Fun fact: there are many, many mathematicians, even big experts, even Fields medals, that just have no clue about this. They work in mathematics like they were in the 19th century, willfully ignoring that all their work is founded on this.

This is the first results in Google (hopefully the second after I post this).

Definition in Mathematical Circles:

What exactly does Buzz Lightyear mean when he says, "To Infinity and beyond!"? A few professionals at Harvard investigated the origin of this quote and traced it back to limits. According to Dr. Sanjay Gupta, "Buzz Lightyear is a metaphor of a function which approaches a certain number, but never actually reaches it." However, experts at MIT believe that Buzz Lightyear is referring to vertical asymptotes. Dr. Benjamin Hernandez says, "It is possible to cross horizontal asymptotes, but verticals are impossible. Buzz Lightyear is showing everyone that he can do the impossible and cross horizontal and vertical asymptotes."

Now, I don't know who are these guys. Most probably they are misquoted, maybe they don't exists, so I am not really against them. But what is written there, trying to sound professional as heck (Harvard! MIT! Bum!) is far-reaching or just nonsense. The first sentence, by Dt Sanjay Gupta, is a typical expression of potential infinity (it approaches a certain number but never actually reaches it) and does not explain anything. Where is the beyond? The second sentence makes more sense: here is a horizontal asymptotes:

The asymptote is that dashed line. See? The function crosses it. Here is a vertical asymptote:

The function doesn't cross the line. And Buzz

The asymptote is that dashed line. See? The function crosses it. Here is a vertical asymptote:

The function doesn't cross the line. And Buzz

*can*! Well, OK, but... isn't this a little bit too technical? Also, isn't it a bit underwhelming that "Infinity and beyond" means a little bump in a line, just like your body when you eat too much Marshmallow Fluff?
INFINITY!

So, forget about what you read online. The meaning of "To infinity and beyond", even mathematically, is:

**we all think that we are trapped in our human limits, without escape, but in the end it is just an illusion. Buzz (and Cantor) is showing us the way to recognize the illusion, change the perspective, finally break free and go! leaving all our chains behind, going were it was previously unthinkable, unimaginable**.
You hear that, potentialists?

PS. I am actually going to Harvard next week. If I meet Dr. Sanjay Gupta, I'll let you know.

*Statistics says that probably this is the first page of the blog you are reading. Then, may I suggest to read the manifesto, to understand what is this about? Or just skip to the meaty parts, like the posts on "The Fault in Our Stars", or "The Big Bang Theory", or a cute AT&T advertisement.*

The trembling guy, is that how a potentialist feel when he/she is lead to the real of the first limit ordinal? That is a cool thing :D

ReplyDeleteGot chill when reading this I love your outlook.

ReplyDeleteDid you meet Dr. Sanjay Gupta ?

ReplyDeleteHa ha, no, in the end I could find no Sanjay Gupta in the department of mathematics. Maybe he was in another department, bu I felt that going around the campus asking for a guy I've read on the internet would have been embarassing for my host...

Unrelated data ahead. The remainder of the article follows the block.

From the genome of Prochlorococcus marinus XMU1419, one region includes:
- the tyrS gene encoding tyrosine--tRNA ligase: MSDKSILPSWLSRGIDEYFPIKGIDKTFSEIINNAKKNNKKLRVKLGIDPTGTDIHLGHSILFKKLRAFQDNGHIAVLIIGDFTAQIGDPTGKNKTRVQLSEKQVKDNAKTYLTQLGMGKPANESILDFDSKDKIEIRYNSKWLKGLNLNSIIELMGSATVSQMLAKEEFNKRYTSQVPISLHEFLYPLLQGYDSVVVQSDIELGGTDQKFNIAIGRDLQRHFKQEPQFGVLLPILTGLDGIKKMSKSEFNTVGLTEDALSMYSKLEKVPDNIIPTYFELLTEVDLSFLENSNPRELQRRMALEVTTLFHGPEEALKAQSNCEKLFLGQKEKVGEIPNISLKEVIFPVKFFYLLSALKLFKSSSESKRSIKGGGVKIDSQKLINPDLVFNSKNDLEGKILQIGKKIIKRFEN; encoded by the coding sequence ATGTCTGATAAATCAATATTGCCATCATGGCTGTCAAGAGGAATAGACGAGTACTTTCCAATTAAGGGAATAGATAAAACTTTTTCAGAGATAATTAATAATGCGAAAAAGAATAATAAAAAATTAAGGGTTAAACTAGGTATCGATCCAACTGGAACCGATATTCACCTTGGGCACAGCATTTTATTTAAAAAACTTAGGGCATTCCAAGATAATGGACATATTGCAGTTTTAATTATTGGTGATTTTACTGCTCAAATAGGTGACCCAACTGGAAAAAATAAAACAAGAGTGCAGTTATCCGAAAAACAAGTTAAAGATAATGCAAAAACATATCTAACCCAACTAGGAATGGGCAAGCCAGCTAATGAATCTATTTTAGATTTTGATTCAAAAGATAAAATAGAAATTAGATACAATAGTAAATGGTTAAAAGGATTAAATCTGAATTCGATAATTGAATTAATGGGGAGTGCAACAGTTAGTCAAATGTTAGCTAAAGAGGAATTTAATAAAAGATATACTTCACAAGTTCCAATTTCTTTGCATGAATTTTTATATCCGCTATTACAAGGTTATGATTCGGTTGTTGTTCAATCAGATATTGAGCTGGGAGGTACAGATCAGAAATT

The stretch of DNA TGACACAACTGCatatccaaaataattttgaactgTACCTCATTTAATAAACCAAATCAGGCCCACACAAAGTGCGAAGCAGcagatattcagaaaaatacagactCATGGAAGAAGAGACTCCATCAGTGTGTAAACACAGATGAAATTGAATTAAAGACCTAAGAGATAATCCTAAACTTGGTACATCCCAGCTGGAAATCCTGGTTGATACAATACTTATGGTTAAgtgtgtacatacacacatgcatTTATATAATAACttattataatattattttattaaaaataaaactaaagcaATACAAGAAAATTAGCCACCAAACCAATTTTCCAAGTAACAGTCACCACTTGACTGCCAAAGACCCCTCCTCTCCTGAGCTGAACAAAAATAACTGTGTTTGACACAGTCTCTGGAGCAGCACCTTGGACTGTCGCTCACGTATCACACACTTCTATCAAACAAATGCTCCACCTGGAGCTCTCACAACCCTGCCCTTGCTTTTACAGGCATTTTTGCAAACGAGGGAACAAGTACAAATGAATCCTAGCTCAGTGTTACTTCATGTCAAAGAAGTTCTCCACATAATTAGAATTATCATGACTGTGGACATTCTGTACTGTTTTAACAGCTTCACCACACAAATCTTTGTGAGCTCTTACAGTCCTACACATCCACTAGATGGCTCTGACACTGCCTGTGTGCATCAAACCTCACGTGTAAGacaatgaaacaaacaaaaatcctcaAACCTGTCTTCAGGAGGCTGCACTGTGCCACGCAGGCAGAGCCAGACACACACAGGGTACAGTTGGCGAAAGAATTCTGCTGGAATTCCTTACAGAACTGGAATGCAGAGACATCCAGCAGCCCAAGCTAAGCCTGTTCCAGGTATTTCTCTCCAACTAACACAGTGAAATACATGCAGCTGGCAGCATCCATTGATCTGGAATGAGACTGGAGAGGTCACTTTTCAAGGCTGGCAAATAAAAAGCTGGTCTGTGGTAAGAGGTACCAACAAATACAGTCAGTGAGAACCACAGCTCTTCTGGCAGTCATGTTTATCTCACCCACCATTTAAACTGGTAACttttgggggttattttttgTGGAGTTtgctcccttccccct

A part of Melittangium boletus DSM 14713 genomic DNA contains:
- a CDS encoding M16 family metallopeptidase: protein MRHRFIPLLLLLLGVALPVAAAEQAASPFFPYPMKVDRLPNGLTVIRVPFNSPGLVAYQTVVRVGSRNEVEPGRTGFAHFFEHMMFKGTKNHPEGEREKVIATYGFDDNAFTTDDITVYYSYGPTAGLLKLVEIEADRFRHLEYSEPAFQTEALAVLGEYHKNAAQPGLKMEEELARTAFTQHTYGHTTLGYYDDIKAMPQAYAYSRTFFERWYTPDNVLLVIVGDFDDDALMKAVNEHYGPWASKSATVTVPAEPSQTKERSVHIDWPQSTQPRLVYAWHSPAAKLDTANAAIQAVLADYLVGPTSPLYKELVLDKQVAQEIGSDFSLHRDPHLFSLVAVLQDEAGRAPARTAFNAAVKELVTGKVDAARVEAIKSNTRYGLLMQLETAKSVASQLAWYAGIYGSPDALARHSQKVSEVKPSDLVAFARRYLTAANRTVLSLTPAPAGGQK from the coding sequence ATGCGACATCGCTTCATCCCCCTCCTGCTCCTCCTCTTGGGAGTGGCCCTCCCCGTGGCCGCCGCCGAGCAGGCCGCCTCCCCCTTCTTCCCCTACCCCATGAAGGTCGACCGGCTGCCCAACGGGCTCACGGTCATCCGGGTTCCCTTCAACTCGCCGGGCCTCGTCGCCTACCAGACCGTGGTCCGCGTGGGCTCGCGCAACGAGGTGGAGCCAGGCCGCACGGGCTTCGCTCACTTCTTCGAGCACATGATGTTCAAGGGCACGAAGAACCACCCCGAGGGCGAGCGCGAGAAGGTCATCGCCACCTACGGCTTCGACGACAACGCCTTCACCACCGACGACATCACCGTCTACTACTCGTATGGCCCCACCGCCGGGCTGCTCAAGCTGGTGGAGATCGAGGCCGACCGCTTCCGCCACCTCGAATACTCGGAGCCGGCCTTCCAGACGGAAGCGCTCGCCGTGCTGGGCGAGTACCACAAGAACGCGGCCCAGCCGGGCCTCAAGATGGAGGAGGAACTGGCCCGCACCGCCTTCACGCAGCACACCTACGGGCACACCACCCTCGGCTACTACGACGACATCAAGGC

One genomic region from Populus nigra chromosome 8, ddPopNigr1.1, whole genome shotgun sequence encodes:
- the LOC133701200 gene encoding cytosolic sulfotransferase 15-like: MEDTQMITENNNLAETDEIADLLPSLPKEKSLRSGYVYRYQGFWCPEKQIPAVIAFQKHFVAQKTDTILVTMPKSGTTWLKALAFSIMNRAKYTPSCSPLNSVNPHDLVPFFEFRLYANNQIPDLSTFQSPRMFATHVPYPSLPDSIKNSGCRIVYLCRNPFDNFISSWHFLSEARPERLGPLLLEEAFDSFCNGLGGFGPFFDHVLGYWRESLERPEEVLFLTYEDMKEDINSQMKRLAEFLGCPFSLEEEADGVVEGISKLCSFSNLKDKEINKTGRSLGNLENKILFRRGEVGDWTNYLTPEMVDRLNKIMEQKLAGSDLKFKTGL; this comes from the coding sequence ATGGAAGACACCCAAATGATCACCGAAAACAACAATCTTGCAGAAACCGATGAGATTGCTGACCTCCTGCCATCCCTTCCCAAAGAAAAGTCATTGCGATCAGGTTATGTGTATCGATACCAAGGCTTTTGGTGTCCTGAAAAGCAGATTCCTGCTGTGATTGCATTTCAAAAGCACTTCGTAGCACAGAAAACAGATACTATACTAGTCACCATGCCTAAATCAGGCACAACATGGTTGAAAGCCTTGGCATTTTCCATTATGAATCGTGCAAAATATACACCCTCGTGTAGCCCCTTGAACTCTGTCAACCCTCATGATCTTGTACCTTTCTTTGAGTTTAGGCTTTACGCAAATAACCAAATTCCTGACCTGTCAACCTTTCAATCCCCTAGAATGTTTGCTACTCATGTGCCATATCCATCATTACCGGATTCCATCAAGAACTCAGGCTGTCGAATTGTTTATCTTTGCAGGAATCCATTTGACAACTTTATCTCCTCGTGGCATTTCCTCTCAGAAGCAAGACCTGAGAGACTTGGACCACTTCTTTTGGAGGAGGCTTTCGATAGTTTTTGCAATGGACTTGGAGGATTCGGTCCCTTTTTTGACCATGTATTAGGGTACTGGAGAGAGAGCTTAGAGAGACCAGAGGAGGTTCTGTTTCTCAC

ReplyDeleteYes, this is likely a paraphrase of Kubrick, but the Macho Man Randy Savage actually said the phrase exactly as "To infinity and beyond" twice in a promo. Maybe the writer just liked some classic Rasslin'.

ReplyDeleteSet theory is imprecise. From the following three distinctions it recognizes only one, namely the first one:

ReplyDelete(1)

The union of the sequence of intervals [0, (n-1)/n] is [0, 1). It is the "set.theoretic" limit.

The *limit* of the sequence of intervals [0, (n-1)/n] is [0, 1]. This is the analytical limit obtained from lim((n-1)/n) = 1.

(2)

The union of the sequence of finite initial segments of the sequence of natural numbers {1}, {1, 2}, {1, 2, 3}, ... has less then aleph_0 elements. This can easily be seen from the figure

1

1, 2

1, 2, 3

...

When shifting all finite rows into the first row, no row with aleph_0 numbers can be created because every row lacks aleph_0 numbers.

The *limit* of the sequence of finite initial segments of the sequence of natural numbers {1}, {1, 2}, {1, 2, 3}, ... has aleph_0 elements.

(3)

A decimal representation (= series or sequence of partial sums like 3.1, 3.14, 3.141, ...) is never irrational. It has aleph_0 rational terms failing to be the limit.

The *limit* of a the sequence can be irrational. Alas it is not subject to the folklore version of Cantor's diagonal argument.

Many defenders of set theory claim that when writing an infinite series like 0.999... automatically the limit 1 is meant by definition. But they do not claim that by the union over {1}, {1, 2}, {1, 2, 3}, ... also automatically the limit is meant. Here they believe that the union has aleph_0 elements. And all formal systems agree to this mistake. Therefore all this is imprecise. No mathematics.

For more information see https://www.hs-augsburg.de/~mueckenh/Transfinity/Transfinity/pdf

Regards, WM

"To infinity, and beyond" = "I can do more than even I think I am capable of doing" This applies to mathematicians as well as the rest of us mere mortals :)

ReplyDeleteYou may be able to do more than you think. But even an infinite sequence of digits shows only an infinity of failures to define a real number precisely. To define an irrational number by fractions (= digits) is absolutely impossible.

DeleteRegards, WM